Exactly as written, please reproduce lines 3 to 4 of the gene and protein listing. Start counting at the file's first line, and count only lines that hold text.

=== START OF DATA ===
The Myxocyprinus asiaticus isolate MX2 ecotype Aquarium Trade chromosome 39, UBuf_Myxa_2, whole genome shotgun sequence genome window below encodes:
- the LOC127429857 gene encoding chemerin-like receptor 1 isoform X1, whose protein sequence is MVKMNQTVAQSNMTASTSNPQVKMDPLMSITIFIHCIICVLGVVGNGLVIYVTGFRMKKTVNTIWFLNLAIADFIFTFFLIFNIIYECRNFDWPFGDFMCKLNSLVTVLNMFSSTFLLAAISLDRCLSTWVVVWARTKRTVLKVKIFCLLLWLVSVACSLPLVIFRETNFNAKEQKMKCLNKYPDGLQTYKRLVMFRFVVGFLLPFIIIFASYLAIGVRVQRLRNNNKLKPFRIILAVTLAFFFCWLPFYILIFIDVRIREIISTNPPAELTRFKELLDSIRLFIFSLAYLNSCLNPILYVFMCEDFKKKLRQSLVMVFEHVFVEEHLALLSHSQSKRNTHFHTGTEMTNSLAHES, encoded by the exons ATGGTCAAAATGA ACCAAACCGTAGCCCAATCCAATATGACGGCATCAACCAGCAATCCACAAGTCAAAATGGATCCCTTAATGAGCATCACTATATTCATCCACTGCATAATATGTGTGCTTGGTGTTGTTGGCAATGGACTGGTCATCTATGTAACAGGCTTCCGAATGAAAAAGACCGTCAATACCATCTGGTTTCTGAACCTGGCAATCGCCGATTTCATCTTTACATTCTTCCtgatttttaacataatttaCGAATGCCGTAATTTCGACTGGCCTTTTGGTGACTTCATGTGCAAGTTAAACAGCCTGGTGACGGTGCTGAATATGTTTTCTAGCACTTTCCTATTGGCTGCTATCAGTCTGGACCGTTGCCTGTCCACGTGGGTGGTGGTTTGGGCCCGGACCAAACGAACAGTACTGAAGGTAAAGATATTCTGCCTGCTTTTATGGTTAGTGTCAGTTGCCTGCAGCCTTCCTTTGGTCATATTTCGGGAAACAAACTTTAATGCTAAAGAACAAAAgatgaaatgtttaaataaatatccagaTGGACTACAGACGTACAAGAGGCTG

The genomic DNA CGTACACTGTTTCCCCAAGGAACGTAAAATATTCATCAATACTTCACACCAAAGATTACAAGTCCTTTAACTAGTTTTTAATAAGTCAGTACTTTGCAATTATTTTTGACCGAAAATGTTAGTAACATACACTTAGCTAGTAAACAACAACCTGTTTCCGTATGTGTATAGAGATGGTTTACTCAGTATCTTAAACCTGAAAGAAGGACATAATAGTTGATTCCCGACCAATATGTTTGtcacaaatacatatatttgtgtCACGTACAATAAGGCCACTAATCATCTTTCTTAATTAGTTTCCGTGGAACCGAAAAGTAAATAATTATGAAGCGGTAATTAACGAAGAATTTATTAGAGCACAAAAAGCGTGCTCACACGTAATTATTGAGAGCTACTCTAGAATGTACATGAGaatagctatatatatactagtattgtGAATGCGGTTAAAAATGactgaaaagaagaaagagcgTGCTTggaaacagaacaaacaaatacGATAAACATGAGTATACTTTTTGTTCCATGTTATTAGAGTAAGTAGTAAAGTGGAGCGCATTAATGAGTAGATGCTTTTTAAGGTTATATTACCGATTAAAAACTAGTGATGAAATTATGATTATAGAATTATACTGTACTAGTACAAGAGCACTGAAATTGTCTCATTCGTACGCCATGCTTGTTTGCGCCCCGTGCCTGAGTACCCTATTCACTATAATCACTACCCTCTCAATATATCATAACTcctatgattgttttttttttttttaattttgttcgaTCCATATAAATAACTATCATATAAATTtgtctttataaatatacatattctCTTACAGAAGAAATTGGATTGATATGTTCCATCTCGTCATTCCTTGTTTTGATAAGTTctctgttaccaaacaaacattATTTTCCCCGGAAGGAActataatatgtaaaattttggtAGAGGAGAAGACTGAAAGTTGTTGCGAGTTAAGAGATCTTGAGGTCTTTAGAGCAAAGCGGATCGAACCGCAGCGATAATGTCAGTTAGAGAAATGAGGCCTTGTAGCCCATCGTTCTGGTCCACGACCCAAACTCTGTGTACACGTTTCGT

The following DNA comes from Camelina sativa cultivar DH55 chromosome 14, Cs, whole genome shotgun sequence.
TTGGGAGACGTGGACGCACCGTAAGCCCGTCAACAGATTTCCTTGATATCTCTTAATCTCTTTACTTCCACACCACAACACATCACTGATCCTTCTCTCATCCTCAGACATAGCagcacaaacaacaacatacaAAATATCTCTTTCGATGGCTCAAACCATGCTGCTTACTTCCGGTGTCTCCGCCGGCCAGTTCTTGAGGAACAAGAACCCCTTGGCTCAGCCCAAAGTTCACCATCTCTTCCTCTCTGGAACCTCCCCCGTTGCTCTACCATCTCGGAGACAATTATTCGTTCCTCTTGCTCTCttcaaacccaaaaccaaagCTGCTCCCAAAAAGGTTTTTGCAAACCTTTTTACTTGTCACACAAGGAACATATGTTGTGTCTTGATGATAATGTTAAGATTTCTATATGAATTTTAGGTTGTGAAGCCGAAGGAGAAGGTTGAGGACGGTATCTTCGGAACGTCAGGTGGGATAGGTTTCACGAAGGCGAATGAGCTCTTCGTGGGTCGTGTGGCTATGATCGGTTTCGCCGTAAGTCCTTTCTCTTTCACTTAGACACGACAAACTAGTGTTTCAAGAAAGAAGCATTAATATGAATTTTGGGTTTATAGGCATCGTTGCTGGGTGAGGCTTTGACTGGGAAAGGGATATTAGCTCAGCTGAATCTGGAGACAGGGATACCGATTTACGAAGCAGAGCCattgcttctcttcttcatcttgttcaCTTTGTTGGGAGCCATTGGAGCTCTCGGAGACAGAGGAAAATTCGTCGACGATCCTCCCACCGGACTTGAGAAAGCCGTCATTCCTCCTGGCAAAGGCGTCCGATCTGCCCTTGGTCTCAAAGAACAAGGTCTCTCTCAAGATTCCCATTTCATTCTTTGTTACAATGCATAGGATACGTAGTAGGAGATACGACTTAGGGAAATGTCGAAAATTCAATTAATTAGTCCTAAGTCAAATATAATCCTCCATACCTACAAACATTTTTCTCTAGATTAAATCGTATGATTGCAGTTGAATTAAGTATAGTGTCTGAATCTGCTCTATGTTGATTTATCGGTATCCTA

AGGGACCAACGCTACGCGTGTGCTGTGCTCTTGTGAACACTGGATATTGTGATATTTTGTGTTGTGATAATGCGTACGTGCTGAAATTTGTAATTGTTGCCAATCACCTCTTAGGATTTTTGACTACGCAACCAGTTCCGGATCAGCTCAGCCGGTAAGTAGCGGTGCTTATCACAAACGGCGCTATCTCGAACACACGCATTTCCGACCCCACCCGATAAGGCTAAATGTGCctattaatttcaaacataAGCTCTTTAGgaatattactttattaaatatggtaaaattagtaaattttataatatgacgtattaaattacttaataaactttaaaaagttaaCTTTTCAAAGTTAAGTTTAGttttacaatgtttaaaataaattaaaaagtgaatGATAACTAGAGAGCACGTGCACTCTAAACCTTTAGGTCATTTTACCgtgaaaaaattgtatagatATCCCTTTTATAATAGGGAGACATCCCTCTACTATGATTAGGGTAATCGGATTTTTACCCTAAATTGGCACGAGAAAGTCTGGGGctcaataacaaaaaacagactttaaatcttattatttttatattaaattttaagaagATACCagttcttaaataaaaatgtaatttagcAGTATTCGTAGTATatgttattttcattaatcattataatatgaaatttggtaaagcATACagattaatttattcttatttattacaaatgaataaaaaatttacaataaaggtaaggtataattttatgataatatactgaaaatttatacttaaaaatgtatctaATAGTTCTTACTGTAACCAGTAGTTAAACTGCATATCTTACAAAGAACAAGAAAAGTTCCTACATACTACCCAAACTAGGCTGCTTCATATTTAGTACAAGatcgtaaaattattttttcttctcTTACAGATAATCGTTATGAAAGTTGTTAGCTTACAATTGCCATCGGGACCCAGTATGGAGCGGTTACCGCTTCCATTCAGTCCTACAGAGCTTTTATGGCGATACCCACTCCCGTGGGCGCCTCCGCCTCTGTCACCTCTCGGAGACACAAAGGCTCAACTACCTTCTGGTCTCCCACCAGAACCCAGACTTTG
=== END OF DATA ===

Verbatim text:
The genomic DNA CGTACACTGTTTCCCCAAGGAACGTAAAATATTCATCAATACTTCACACCAAAGATTACAAGTCCTTTAACTAGTTTTTAATAAGTCAGTACTTTGCAATTATTTTTGACCGAAAATGTTAGTAACATACACTTAGCTAGTAAACAACAACCTGTTTCCGTATGTGTATAGAGATGGTTTACTCAGTATCTTAAACCTGAAAGAAGGACATAATAGTTGATTCCCGACCAATATGTTTGtcacaaatacatatatttgtgtCACGTACAATAAGGCCACTAATCATCTTTCTTAATTAGTTTCCGTGGAACCGAAAAGTAAATAATTATGAAGCGGTAATTAACGAAGAATTTATTAGAGCACAAAAAGCGTGCTCACACGTAATTATTGAGAGCTACTCTAGAATGTACATGAGaatagctatatatatactagtattgtGAATGCGGTTAAAAATGactgaaaagaagaaagagcgTGCTTggaaacagaacaaacaaatacGATAAACATGAGTATACTTTTTGTTCCATGTTATTAGAGTAAGTAGTAAAGTGGAGCGCATTAATGAGTAGATGCTTTTTAAGGTTATATTACCGATTAAAAACTAGTGATGAAATTATGATTATAGAATTATACTGTACTAGTACAAGAGCACTGAAATTGTCTCATTCGTACGCCATGCTTGTTTGCGCCCCGTGCCTGAGTACCCTATTCACTATAATCACTACCCTCTCAATATATCATAACTcctatgattgttttttttttttttaattttgttcgaTCCATATAAATAACTATCATATAAATTtgtctttataaatatacatattctCTTACAGAAGAAATTGGATTGATATGTTCCATCTCGTCATTCCTTGTTTTGATAAGTTctctgttaccaaacaaacattATTTTCCCCGGAAGGAActataatatgtaaaattttggtAGAGGAGAAGACTGAAAGTTGTTGCGAGTTAAGAGATCTTGAGGTCTTTAGAGCAAAGCGGATCGAACCGCAGCGATAATGTCAGTTAGAGAAATGAGGCCTTGTAGCCCATCGTTCTGGTCCACGACCCAAACTCTGTGTACACGTTTCGT

The following DNA comes from Camelina sativa cultivar DH55 chromosome 14, Cs, whole genome shotgun sequence.